I also bought a speedometer, the lock and key that attaches the seat to the rear fender, and 1 or 2 other things. Total haul was less than 9k.

Triumph was a fantastic help. The salesman claims they have everything and if they don’t, we could order it. But the biggest help was that they provided me with a Parts Manual in PDF format!!

honda ex3 restoration

This is an amazing document that helped me trace which parts I needed EXACTLY. This is what I used in the image above that made me realize the metal item that attached the rear fender and seat was chopped / modified by the previous owner. For example, check out the wiring harness page:

Check out for example, the Wiring Harness diagram, which is invaluable for when I decide to rewire it:

honda ex3 restoration

And how about the breakdown of the parts needed to get the front fork area to original again:

honda ex3 restoration

There is NO WAY IN HELL I could’ve found that out without this. This is porn to guys like me. I’m certainly obligated towards Triumph now and they’ll definitely be the first people I’d go to if I need more (and I will for sure).

So anyway, here it is now painted, which the rear fender.

honda ex3 restoration

It’s being painted now, then I’ll be going back to Triumph next week to get that metal part, and maybe a few more things if budget allows. It’s just an MRT 1 trip anyway from where the wife works, I can park the car and take the train and be back to fetch her afterwards. Can you tell I’m excited?

What next?

I’ve tallied approximately P14k in costs and I’m putting a cap on it for now. My goal is to just get it running reliably for occasional nearby trips to my basketball game or a place where I can go running in the evenings and that’s it. After the paint and getting that metal thing to attach the seat I’d have achieved that.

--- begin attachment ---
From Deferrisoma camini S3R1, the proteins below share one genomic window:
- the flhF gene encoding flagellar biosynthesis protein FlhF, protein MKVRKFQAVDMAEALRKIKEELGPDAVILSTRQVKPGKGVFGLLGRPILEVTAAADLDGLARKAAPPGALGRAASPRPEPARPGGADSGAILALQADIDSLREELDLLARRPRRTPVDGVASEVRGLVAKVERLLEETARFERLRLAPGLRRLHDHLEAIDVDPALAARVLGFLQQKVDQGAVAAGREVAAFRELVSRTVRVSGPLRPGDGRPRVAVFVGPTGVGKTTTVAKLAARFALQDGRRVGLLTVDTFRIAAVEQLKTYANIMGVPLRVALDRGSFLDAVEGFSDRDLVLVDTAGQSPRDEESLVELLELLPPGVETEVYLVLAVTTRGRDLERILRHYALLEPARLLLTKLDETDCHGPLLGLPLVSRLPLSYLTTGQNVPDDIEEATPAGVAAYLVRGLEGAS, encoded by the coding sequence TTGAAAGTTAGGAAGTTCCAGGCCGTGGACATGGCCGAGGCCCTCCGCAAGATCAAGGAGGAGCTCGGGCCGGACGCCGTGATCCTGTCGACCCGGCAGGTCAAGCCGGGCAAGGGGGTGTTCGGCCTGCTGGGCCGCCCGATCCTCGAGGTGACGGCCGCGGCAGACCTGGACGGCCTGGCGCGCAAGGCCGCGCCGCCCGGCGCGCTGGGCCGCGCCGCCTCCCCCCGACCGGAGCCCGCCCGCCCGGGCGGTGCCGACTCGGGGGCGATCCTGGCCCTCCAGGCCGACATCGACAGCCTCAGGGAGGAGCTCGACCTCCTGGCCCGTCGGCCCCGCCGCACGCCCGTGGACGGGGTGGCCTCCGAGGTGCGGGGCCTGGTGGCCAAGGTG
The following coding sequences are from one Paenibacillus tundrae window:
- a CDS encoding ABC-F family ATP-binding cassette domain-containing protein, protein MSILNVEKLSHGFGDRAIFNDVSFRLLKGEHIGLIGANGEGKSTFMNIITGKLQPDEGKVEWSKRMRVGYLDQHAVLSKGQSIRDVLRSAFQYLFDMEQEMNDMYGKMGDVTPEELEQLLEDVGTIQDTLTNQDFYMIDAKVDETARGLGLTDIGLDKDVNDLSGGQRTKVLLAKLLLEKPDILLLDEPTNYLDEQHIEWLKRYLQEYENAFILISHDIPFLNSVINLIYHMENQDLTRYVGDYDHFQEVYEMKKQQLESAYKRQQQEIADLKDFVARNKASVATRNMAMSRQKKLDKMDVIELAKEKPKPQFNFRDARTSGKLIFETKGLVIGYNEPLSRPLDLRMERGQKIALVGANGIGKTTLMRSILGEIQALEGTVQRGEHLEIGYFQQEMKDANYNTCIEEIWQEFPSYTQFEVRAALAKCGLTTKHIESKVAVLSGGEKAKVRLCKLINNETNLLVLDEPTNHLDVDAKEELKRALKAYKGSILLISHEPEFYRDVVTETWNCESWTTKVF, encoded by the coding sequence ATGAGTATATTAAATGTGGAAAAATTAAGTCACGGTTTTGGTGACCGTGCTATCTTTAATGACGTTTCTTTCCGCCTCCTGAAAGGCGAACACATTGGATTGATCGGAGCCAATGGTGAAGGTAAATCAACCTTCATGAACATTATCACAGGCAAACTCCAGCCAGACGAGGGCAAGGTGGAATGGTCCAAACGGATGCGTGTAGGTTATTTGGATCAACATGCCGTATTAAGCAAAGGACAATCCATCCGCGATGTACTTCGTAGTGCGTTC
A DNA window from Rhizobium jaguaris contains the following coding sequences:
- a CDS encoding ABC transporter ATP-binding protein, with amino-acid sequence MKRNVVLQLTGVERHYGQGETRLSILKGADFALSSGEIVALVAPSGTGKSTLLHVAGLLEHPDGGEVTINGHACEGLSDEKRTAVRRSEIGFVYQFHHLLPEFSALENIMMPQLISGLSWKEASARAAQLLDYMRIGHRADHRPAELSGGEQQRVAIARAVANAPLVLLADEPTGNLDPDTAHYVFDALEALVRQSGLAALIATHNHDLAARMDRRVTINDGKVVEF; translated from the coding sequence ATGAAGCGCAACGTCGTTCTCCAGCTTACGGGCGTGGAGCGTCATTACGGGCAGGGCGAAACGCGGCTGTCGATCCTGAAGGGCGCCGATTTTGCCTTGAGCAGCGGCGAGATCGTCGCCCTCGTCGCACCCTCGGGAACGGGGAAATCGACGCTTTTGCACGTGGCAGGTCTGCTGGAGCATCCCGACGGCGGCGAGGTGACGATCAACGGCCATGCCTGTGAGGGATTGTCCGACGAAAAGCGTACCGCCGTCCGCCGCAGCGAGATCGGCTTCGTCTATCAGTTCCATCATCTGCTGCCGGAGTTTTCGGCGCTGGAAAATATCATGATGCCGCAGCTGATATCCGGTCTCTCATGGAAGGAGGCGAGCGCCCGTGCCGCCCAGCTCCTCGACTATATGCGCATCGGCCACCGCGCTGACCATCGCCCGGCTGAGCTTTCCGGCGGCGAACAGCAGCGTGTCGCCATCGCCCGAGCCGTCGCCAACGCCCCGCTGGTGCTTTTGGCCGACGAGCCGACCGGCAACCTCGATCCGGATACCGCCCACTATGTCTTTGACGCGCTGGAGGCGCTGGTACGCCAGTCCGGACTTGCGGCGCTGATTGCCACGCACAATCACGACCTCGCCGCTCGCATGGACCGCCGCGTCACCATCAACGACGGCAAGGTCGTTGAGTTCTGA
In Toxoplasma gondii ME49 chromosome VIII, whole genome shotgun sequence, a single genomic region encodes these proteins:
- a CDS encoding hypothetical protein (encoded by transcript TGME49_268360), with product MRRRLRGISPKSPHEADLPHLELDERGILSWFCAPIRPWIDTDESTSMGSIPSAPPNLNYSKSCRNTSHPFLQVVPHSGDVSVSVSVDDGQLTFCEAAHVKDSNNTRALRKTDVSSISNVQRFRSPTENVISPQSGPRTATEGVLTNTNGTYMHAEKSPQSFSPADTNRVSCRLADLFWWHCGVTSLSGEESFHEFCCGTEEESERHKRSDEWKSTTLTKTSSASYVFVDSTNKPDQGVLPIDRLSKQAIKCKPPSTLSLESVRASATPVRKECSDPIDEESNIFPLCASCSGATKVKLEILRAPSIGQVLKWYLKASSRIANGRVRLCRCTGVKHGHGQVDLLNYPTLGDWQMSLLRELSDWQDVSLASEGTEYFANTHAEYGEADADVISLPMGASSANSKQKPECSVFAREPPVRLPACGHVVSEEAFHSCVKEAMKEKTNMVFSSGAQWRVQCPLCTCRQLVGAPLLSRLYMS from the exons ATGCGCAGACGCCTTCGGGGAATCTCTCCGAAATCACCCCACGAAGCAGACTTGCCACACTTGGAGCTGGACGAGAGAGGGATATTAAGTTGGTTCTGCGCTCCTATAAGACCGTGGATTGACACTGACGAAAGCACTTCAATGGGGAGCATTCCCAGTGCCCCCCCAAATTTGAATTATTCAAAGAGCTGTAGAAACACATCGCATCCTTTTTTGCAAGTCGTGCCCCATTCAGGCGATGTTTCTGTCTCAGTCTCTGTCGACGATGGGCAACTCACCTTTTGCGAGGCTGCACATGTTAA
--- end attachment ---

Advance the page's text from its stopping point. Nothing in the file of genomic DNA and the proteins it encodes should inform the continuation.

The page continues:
If I’m going to spend anymore on it, it’ll probably be around Feb or Mar next year, in time for summer. I plan things like that to spread costs, because I know its too easy to end up blasting your life savings away one time on projects like these and feeling like a dick later. This way I get a usable, cheap bike that helps keep the car from needless wear and tear, but is still very pretty and a worthwhile project. It’s not a classic by any stretch (at least not yet), but amongst the choices of motorcycles out there, I’d rather have this than any of the fancy new ones, which really aren’t fancy at all if you think about it, because the technology is the same.


I wanna end this post with some of the hilarious hate comments I see whenever I google Honda C70 and especially, Honda EX3, which as I explained, is the model number used to indicate it was made (or at least passed through) Malaysia. Local Honda ‘purists’ say that the only model worth collecting is the C70, and treat the Malaysian version as some kind of bastard child.

I particularly like this one at a popular classifieds :

honda ex3 restoration

I love thedalhin mo na lang sa dagat, pakapitan mo na lang ng talaba at tahong, kikita ka ap‘. I swear I doubled over laughing. And this:

honda ex3 restoration

At least above was educational, because the owner explained the only difference was the clutch linning, CDI for EX3, compartment, headlight clamp at decals. I learned something there.

Next update: Electricals, wheels and tires, and registration!